January 16, 2024 – United Arts of Central Florida (United Arts) is celebrating the 25th
anniversary of Artistry magazine (previously Orlando Arts) with public art installations by local artists
that will take place throughout Central Florida and will be live throughout the month of January.
Over the summer, United Arts sought proposals for five unique temporary art projects in celebration of
25 years of Artistry magazine. This project showcases the artistic talent in Central Florida and highlights
the magazine’s 150 issues of authentic local art and culture news and the more than 4,200 stories that
have been amplified and shared.

“In 25 years, the magazine has grown in so many ways due to outstanding community partners,” said
Cindy Bowman LaFronz, editor of Artistry magazine. “It has weathered recessions, changes in publishers
and a pandemic. I’m so proud of our ‘little engine that could,’ our writers who tell the stories, and our
advertisers who support us. And now we get to commemorate this milestone with installations by five
local artists, which utilize our beautiful covers.”

Announced at an event on January 11 at Orlando City Hall, the five local artists that have been selected
are Dr. Ha’ani Hogan, Anne Njeri Kinuthia, Kellie Delaney, Maria Custis, and Sydney Yorton.
Dr. Ha’ani Hogan is a paper flower artist, arts administrator, and technology scholar. She built a larger than-life garden made of paper flowers. The garden installation consists of 25 flowers ranging from three feet to seven feet tall and the flowers represent the 25 fantastic years of Artistry magazine. Dr.
Hogan incorporates 150 different covers into the flowers. Dr. Hogan’s art installation can be viewed at
the Orlando City Hall Rotunda.

Anne Njeri Kinuthia, originally from Kenya, has exhibited in various shows, including an ongoing solo
exhibition at Snap! Gallery, and in Norway. Kinuthia is an art educator at UCF and makes artwork that
highlights women’s oppression. Entitled “Mama,” her 9 ft tall installation celebrates motherhood and
diversity using brightly colored fabrics representing various Orlando cultures. The sculpture, a larger than-life figure with open arms, serves as an inviting and inclusive symbol. The dress, made from a patchwork of fabrics, also functions as a fort for children to sit inside with 25 pillows commemorating 25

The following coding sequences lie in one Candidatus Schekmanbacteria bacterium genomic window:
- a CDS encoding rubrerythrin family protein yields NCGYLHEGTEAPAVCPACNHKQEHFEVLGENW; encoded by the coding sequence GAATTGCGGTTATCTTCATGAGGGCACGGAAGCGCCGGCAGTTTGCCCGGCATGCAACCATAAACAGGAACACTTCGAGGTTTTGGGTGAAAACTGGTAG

years of Artistry magazine inside it. Kinuthia’s art installation can be viewed at the office of United Arts
in College Park.

Kellie Delaney is a former pastry chef with ten years of experience who made the decision to pursue art
full-time. She has integrated five Artistry magazine covers into a cohesive composition, fusing elements
from “The Garden of Eden” for the pose, “Alice in Wonderland” for the Mad Hatter, and an apple serving
as a skull as a subtle homage to Shakespeare’s “Hamlet” (with references to multiple Shakespeare
covers). Her artistic style is characterized by its use of exceptionally bright and vivid colors. Delaney’s art
can be viewed at Henry’s Depot in Sanford.

Maria Custis, originally from Guatemala but raised in the USA, discovered her passion for art in fifth
grade and has explored various art forms, ranging from quilting to painting, predominantly working from
her home studio. The inspiration for her installation draws from Gustav Klimt’s “Tree of Life,”
characterized by a profound appreciation for colors, lines, and intricate patterns. The core concept
revolves around the construction of a tree structure. This tree features curved branches from which a
total of 74 distinct images hang, each are double-sided and show two different issues of Artistry
magazine that have been artistically manipulated to align with her unique art style. Custis’ installation
can be viewed at the Orange County Library in Winter Garden.

Sydney Yorton, currently a student at the University of Central Florida, has gained admission to the
Experimental Animation Track, a program renowned for its high selectivity. With a background in
coursework spanning various artistic domains, including art, music, and architecture, she comprehends
the significance of upholding art education and fostering a culture steeped in aesthetic richness rather
than mere functionality. Her project involves the creation of a painted collage, which incorporates
elements from select Artistry magazine covers spanning the entire history of the magazine. This collage
features items highlighting theater, music, culture, environmental art, and nature. Yorton’s installation
can be viewed at the Food Factory in Oviedo.

About United Arts of Central Florida
United Arts of Central Florida is the local arts agency uniting the community and fueling the arts. With
the help of individual donors, corporations, foundations and public funding, United Arts inspires
creativity, builds community and strengthens the economy in Central Florida. United Arts is proud to
facilitate arts education programs for all ages and provide critical funding and comprehensive marketing
for local art, science, and history organizations and individual artists.
For more information, visit https://unitedartscfl.org or call 407.628.033

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